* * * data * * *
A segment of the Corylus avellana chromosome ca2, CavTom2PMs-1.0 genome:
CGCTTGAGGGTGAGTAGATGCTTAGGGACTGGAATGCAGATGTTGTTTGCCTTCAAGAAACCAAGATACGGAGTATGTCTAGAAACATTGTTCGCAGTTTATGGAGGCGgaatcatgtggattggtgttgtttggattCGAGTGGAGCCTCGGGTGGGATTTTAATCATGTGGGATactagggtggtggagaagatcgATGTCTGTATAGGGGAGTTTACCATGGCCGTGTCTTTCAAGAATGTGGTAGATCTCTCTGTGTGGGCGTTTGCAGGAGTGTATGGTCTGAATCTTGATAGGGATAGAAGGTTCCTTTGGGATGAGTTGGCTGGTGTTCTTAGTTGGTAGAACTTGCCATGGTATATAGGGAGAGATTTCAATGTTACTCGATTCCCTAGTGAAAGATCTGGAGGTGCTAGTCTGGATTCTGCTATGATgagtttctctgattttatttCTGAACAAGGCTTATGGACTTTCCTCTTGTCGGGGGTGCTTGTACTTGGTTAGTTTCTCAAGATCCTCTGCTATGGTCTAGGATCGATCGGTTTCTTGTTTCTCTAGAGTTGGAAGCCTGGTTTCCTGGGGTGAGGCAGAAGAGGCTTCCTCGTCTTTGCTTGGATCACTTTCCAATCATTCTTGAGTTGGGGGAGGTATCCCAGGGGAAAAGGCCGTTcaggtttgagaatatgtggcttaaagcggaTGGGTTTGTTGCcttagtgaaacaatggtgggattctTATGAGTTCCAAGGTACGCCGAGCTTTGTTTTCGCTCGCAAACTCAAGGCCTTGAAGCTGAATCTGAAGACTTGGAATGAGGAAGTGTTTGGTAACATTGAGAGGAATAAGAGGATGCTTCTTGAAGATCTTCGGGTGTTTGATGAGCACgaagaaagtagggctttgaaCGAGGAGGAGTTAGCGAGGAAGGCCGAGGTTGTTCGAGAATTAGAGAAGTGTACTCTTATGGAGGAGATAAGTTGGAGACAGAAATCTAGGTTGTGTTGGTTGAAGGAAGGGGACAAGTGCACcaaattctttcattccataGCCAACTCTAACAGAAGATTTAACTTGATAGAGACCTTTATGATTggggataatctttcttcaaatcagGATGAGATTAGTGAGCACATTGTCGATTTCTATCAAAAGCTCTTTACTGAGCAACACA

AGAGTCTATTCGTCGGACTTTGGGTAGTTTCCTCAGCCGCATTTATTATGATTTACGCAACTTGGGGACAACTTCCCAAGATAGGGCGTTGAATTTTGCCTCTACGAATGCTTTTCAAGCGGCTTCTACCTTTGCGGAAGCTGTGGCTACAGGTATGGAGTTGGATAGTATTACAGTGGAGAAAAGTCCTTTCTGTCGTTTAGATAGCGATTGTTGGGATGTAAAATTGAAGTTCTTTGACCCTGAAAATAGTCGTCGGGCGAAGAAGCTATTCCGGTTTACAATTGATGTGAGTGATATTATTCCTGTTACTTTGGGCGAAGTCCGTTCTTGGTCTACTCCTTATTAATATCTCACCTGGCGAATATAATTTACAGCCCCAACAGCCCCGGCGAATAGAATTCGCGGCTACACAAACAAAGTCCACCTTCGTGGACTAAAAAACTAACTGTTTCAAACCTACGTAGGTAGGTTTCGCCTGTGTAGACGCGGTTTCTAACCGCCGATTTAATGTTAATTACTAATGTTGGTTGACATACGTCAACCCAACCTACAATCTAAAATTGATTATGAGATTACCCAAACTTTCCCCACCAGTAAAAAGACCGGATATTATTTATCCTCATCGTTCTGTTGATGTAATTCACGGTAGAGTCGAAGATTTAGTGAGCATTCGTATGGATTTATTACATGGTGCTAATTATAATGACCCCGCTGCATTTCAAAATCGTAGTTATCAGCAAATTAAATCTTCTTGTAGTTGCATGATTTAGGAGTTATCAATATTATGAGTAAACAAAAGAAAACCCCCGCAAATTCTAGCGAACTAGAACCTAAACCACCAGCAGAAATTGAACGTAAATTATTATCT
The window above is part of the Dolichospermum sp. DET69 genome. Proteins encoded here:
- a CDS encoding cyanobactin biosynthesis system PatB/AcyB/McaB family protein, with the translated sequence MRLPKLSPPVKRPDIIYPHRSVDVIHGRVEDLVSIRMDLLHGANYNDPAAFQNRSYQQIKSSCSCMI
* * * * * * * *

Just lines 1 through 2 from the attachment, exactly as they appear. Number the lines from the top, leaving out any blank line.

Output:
A segment of the Corylus avellana chromosome ca2, CavTom2PMs-1.0 genome:
CGCTTGAGGGTGAGTAGATGCTTAGGGACTGGAATGCAGATGTTGTTTGCCTTCAAGAAACCAAGATACGGAGTATGTCTAGAAACATTGTTCGCAGTTTATGGAGGCGgaatcatgtggattggtgttgtttggattCGAGTGGAGCCTCGGGTGGGATTTTAATCATGTGGGATactagggtggtggagaagatcgATGTCTGTATAGGGGAGTTTACCATGGCCGTGTCTTTCAAGAATGTGGTAGATCTCTCTGTGTGGGCGTTTGCAGGAGTGTATGGTCTGAATCTTGATAGGGATAGAAGGTTCCTTTGGGATGAGTTGGCTGGTGTTCTTAGTTGGTAGAACTTGCCATGGTATATAGGGAGAGATTTCAATGTTACTCGATTCCCTAGTGAAAGATCTGGAGGTGCTAGTCTGGATTCTGCTATGATgagtttctctgattttatttCTGAACAAGGCTTATGGACTTTCCTCTTGTCGGGGGTGCTTGTACTTGGTTAGTTTCTCAAGATCCTCTGCTATGGTCTAGGATCGATCGGTTTCTTGTTTCTCTAGAGTTGGAAGCCTGGTTTCCTGGGGTGAGGCAGAAGAGGCTTCCTCGTCTTTGCTTGGATCACTTTCCAATCATTCTTGAGTTGGGGGAGGTATCCCAGGGGAAAAGGCCGTTcaggtttgagaatatgtggcttaaagcggaTGGGTTTGTTGCcttagtgaaacaatggtgggattctTATGAGTTCCAAGGTACGCCGAGCTTTGTTTTCGCTCGCAAACTCAAGGCCTTGAAGCTGAATCTGAAGACTTGGAATGAGGAAGTGTTTGGTAACATTGAGAGGAATAAGAGGATGCTTCTTGAAGATCTTCGGGTGTTTGATGAGCACgaagaaagtagggctttgaaCGAGGAGGAGTTAGCGAGGAAGGCCGAGGTTGTTCGAGAATTAGAGAAGTGTACTCTTATGGAGGAGATAAGTTGGAGACAGAAATCTAGGTTGTGTTGGTTGAAGGAAGGGGACAAGTGCACcaaattctttcattccataGCCAACTCTAACAGAAGATTTAACTTGATAGAGACCTTTATGATTggggataatctttcttcaaatcagGATGAGATTAGTGAGCACATTGTCGATTTCTATCAAAAGCTCTTTACTGAGCAACACA